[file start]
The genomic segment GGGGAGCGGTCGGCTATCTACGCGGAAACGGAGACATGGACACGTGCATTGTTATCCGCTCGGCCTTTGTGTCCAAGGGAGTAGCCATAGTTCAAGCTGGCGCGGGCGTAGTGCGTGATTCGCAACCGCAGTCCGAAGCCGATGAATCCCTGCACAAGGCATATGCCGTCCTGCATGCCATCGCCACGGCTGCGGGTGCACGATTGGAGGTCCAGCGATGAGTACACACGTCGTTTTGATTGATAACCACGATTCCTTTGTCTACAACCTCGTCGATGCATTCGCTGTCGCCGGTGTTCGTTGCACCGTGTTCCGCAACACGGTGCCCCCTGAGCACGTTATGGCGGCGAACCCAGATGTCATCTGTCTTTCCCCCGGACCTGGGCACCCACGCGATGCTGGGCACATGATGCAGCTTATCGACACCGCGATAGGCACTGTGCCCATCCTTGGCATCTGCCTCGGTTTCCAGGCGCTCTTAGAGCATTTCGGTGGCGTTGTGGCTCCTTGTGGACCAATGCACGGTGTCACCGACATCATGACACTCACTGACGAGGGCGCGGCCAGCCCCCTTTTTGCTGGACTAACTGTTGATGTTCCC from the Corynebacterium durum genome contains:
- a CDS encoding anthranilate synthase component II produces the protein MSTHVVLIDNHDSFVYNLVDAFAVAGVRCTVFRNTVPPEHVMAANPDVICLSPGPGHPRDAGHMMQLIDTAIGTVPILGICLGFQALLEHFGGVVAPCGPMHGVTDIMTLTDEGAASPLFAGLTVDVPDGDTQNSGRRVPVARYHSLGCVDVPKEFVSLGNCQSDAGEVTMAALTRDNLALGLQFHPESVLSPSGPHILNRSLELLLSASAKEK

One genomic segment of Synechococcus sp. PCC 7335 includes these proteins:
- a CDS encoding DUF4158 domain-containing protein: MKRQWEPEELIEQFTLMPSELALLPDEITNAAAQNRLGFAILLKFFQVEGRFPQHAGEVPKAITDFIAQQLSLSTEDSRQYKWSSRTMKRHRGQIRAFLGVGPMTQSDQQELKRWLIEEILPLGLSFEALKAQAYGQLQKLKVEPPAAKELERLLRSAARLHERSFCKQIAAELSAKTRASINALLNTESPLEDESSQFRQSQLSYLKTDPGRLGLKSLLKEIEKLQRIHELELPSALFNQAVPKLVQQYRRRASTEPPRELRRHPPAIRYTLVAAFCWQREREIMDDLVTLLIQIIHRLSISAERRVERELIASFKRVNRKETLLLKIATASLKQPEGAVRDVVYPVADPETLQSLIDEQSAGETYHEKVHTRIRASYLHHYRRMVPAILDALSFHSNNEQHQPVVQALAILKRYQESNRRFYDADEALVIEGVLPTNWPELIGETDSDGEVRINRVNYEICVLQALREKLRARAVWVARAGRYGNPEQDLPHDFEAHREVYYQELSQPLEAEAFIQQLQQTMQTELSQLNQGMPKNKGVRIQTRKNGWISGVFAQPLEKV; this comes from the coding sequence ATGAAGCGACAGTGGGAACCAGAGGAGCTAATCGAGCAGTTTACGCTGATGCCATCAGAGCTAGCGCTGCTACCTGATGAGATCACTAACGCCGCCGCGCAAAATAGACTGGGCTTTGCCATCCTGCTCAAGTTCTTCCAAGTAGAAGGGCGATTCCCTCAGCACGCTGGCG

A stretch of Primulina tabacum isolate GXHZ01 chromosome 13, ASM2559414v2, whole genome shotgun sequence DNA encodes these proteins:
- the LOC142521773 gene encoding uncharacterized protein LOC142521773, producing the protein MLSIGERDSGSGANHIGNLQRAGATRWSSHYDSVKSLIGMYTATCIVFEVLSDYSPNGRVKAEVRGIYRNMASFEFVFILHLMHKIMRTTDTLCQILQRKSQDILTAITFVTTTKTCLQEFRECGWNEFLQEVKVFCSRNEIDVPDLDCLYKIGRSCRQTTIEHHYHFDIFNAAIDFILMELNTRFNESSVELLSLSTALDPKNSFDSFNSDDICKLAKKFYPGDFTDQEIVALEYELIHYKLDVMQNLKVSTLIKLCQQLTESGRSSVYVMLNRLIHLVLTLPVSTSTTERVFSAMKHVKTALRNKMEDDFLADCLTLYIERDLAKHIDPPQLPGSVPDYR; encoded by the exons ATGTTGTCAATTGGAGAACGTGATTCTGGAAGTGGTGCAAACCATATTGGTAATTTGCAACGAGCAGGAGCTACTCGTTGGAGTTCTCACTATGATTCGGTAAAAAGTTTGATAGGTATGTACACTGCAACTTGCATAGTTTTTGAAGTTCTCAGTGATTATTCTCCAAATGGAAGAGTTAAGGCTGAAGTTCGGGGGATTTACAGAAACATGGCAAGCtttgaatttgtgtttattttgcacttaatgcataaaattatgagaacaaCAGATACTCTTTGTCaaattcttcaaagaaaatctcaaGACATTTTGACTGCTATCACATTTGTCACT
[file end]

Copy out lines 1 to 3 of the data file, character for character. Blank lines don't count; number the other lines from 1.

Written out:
The genomic segment GGGGAGCGGTCGGCTATCTACGCGGAAACGGAGACATGGACACGTGCATTGTTATCCGCTCGGCCTTTGTGTCCAAGGGAGTAGCCATAGTTCAAGCTGGCGCGGGCGTAGTGCGTGATTCGCAACCGCAGTCCGAAGCCGATGAATCCCTGCACAAGGCATATGCCGTCCTGCATGCCATCGCCACGGCTGCGGGTGCACGATTGGAGGTCCAGCGATGAGTACACACGTCGTTTTGATTGATAACCACGATTCCTTTGTCTACAACCTCGTCGATGCATTCGCTGTCGCCGGTGTTCGTTGCACCGTGTTCCGCAACACGGTGCCCCCTGAGCACGTTATGGCGGCGAACCCAGATGTCATCTGTCTTTCCCCCGGACCTGGGCACCCACGCGATGCTGGGCACATGATGCAGCTTATCGACACCGCGATAGGCACTGTGCCCATCCTTGGCATCTGCCTCGGTTTCCAGGCGCTCTTAGAGCATTTCGGTGGCGTTGTGGCTCCTTGTGGACCAATGCACGGTGTCACCGACATCATGACACTCACTGACGAGGGCGCGGCCAGCCCCCTTTTTGCTGGACTAACTGTTGATGTTCCC from the Corynebacterium durum genome contains:
- a CDS encoding anthranilate synthase component II produces the protein MSTHVVLIDNHDSFVYNLVDAFAVAGVRCTVFRNTVPPEHVMAANPDVICLSPGPGHPRDAGHMMQLIDTAIGTVPILGICLGFQALLEHFGGVVAPCGPMHGVTDIMTLTDEGAASPLFAGLTVDVPDGDTQNSGRRVPVARYHSLGCVDVPKEFVSLGNCQSDAGEVTMAALTRDNLALGLQFHPESVLSPSGPHILNRSLELLLSASAKEK

One genomic segment of Synechococcus sp. PCC 7335 includes these proteins: